James Leroy Wilson's one-man magazine.

Wednesday, September 07, 2005

Kelo, New Orleans, and Gentrification

There are unconfirmed reports that many people near the levee break heard an explosion right before the flood. There is speculation that the break was a form of "damage control;" it was going to break anyway, so make sure the richest parts of town didn't get the brunt of it.

Last June's Supreme Court decision Kelo v. New London officially validated the on-going practice of governments taking from private property owners and giving it to richer people in the name of commercial development and greater tax revenue.

Expect in New Orleans this to take place. Evacuated homeowners who want to come back and rebuild on their own land will be prevented from doing so. The city (or the state, or even the feds) will take the land from them and give it to developers. The poor and modest homeowners, even after receiving decent-sized insurance checks and government checks, will be priced out of the city. A category-5-proof levee will be built making the city an attractive destination, but land values and rents will be too high for most people. Yet the French Quarter will return in all its glory, and the Saints will be given the most plush stadium in America. Americans will be proud of how the city "came back." And now it won't have all those poor and fearsome black people!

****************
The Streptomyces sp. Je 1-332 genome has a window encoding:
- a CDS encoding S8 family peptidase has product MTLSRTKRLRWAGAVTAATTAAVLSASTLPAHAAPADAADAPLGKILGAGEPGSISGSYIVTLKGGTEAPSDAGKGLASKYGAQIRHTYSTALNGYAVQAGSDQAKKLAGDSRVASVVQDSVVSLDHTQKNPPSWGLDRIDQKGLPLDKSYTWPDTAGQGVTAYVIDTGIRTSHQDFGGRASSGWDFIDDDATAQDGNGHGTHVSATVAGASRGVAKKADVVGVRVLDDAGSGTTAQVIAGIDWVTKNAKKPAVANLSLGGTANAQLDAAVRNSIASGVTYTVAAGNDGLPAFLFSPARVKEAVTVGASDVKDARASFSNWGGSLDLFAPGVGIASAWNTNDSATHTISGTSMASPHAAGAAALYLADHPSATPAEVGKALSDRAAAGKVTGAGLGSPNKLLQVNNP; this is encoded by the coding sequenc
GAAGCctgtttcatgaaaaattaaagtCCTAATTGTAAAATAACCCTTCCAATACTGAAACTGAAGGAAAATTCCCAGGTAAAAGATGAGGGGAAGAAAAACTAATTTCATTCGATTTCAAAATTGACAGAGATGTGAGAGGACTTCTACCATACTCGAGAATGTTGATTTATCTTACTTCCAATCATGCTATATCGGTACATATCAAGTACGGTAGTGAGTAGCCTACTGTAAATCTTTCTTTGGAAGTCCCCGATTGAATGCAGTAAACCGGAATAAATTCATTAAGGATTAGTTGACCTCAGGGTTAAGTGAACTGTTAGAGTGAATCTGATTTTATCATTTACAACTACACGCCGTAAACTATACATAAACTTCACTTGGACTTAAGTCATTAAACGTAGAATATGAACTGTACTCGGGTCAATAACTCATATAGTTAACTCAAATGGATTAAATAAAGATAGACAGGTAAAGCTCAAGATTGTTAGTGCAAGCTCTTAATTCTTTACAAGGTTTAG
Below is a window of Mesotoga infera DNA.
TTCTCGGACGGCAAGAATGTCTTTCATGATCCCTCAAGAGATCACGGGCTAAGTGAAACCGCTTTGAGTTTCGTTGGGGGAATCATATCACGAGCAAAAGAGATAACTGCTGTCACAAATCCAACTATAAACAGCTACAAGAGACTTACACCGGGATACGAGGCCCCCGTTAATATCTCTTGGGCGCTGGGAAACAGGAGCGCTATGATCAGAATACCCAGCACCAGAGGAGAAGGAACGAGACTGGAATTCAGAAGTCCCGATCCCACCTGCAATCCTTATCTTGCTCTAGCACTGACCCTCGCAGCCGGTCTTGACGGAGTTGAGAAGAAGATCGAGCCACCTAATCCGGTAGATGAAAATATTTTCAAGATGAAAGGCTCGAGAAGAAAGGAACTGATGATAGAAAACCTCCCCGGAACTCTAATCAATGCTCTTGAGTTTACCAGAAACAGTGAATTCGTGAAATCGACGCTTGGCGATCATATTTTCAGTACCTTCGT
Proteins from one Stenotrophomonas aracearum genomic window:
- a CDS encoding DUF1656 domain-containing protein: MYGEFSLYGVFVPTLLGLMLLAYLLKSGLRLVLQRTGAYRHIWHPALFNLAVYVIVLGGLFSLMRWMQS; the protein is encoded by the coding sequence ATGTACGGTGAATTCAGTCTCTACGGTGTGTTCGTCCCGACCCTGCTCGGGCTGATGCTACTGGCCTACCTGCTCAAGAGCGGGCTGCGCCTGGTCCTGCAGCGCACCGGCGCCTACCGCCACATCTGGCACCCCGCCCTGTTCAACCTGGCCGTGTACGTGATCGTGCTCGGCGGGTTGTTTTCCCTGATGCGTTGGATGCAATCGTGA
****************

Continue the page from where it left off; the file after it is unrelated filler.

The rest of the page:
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  1. dude, you blog just keeps getting better and better. i used to just read it when i had nothing else left to read, and mostly i'd find recycled links to mises, and lewrockwell. now i come here and i find seriously thought provoking stuff in nearly every post. whatever your smoking is working! ;)

  2. James,

    I'd like to think that even George Bush isn't THAT cold, but you make a compelling arguement. Its a bit paranoid, but compelling.

    Rather than a planned event, I suspect the corporate vultures who love this kind of thing aw circling NO, thinking this very thing.


  3. Anonymous1:48 AM CDT

    With all the storm troopers and fascist action in NOLA, and the resultant fear and desire to flee, perhaps use of the Kelo decision won't be necessary.

    Good work on your blog. It is in my regular reading list.